A consummate yogi, who is perfect in understanding Lord Kṛṣṇa, as is clearly stated herein by the Lord Himself (mat-cittaḥ, mat-parah, mat-sthānam), can attain real peace and can ultimately reach His supreme abode, Kṛṣṇaloka, known as Goloka Vṛndāvana. In the Brahma-saḿhitā (5.37) it is clearly stated, goloka eva nivasaty akhilātma-bhūtaḥ: the Lord, although residing always in His abode called Goloka, is the all-pervading Brahman and the localized Paramātmā as well by dint of His superior spiritual energies. No one can reach the spiritual sky (Vaikuṇṭha) or enter into the Lord's eternal abode (Goloka Vṛndāvana) without the proper understanding of Kṛṣṇa and His plenary expansion Viṣṇu. Therefore a person working in Kṛṣṇa consciousness is the perfect yogī, because his mind is always absorbed in Kṛṣṇa's activities (sa vai manaḥ kṛṣṇa-pādāravindayoḥ). In the Vedas also (Śvetāśvatara Upaniṣad 3.8) we learn, tam eva viditvāti mṛtyum eti: "One can overcome the path of birth and death only by understanding the Supreme Personality of Godhead, Kṛṣṇa." In other words, perfection of the yoga system is the attainment of freedom from material existence and not some magical jugglery or gymnastic feats to befool innocent people.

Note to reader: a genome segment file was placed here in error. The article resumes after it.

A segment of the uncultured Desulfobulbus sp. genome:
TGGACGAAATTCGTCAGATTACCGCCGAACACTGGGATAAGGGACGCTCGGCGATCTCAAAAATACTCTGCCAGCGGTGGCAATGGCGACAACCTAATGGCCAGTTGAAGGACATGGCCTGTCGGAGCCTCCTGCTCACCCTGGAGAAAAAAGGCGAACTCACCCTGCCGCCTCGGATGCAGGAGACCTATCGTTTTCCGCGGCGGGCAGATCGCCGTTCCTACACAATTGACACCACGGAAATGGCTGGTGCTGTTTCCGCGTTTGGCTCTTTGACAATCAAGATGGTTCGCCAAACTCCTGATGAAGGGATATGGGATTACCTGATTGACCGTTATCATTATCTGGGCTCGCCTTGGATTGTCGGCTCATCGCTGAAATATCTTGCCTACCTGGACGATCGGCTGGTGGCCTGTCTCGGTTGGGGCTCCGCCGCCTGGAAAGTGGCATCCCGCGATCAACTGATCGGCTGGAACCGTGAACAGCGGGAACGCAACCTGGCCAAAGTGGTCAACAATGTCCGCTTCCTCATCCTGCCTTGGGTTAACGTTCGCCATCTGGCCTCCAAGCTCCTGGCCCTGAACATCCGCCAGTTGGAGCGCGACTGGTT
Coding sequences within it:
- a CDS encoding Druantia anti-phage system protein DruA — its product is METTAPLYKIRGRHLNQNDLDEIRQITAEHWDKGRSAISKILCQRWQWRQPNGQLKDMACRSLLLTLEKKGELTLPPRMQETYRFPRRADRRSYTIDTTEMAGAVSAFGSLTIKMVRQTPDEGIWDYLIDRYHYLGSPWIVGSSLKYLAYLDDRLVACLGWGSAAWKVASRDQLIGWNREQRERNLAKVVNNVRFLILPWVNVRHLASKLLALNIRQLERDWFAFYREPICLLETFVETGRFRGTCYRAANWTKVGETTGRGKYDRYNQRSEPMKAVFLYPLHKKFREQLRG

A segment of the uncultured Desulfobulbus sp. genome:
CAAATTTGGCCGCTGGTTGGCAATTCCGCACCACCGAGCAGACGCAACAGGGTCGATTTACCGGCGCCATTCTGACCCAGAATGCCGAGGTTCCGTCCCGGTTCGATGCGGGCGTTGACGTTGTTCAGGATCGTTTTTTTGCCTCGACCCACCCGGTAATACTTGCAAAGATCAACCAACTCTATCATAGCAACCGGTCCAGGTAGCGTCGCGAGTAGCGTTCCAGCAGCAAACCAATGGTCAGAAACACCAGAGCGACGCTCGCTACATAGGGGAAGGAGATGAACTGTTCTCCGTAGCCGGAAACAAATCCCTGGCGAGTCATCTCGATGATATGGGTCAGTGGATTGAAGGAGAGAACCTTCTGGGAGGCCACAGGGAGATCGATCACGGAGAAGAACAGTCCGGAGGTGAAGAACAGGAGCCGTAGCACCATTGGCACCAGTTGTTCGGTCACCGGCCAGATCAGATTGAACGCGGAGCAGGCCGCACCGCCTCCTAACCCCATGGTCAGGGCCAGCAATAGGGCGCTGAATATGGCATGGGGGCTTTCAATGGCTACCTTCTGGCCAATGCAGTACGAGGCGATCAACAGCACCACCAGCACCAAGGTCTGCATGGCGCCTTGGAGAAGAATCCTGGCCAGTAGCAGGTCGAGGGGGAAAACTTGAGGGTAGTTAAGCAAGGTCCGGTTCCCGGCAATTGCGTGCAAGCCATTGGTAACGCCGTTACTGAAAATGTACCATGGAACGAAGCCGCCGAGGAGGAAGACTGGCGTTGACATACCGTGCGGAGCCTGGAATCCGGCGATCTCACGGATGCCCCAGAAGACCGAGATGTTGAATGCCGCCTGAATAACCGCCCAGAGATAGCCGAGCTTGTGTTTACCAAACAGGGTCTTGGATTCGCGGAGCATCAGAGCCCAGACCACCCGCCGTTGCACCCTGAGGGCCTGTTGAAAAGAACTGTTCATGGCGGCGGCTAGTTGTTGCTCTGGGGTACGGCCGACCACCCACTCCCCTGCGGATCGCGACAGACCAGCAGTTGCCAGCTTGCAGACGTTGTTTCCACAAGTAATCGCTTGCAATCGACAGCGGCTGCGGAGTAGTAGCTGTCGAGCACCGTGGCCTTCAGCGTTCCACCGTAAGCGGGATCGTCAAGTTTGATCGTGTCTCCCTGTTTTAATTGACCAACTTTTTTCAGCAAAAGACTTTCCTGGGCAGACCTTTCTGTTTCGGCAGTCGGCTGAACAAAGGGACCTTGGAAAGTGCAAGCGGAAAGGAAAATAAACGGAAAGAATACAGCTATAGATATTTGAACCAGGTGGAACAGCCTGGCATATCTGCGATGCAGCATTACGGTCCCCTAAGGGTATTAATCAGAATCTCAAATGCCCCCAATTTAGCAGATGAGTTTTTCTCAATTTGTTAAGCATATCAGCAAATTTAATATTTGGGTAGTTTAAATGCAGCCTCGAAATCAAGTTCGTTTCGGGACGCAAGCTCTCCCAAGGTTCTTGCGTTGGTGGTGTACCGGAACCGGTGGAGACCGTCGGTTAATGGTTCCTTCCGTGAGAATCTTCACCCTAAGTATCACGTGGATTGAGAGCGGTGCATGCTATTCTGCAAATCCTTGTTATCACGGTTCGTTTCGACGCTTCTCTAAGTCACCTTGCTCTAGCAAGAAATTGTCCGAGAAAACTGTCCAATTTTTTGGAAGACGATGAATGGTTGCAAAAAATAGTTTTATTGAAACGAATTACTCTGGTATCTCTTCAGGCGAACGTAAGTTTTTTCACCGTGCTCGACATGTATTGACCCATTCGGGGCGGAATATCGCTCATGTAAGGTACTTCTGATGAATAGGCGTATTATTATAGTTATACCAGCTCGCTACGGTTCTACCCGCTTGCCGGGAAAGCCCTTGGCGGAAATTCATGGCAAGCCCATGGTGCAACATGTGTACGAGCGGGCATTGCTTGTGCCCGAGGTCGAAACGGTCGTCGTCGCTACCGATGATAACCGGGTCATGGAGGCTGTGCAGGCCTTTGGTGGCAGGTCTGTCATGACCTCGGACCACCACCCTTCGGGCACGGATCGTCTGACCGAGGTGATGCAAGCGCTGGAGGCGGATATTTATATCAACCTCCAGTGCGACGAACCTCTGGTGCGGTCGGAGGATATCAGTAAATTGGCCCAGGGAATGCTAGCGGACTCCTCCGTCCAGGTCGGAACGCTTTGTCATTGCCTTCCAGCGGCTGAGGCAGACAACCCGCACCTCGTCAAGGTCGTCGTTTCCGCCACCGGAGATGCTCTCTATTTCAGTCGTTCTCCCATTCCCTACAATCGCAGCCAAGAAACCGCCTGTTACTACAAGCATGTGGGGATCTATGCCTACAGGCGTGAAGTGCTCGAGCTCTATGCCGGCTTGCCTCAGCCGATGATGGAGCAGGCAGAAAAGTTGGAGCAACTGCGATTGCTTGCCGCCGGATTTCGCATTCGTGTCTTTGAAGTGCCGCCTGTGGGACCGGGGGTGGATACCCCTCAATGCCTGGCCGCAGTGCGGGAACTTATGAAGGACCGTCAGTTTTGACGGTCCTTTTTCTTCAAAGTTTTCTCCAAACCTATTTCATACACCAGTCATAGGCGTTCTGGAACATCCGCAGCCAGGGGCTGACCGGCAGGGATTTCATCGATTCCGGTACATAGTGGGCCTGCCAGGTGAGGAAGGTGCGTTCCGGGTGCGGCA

(Bhagavad-gita As It Is 6.15 - Translation and purport by His Divine Grace Srila Prabhupad)

Thursday, 9 January 2014

Sunset on the banks of river Godavari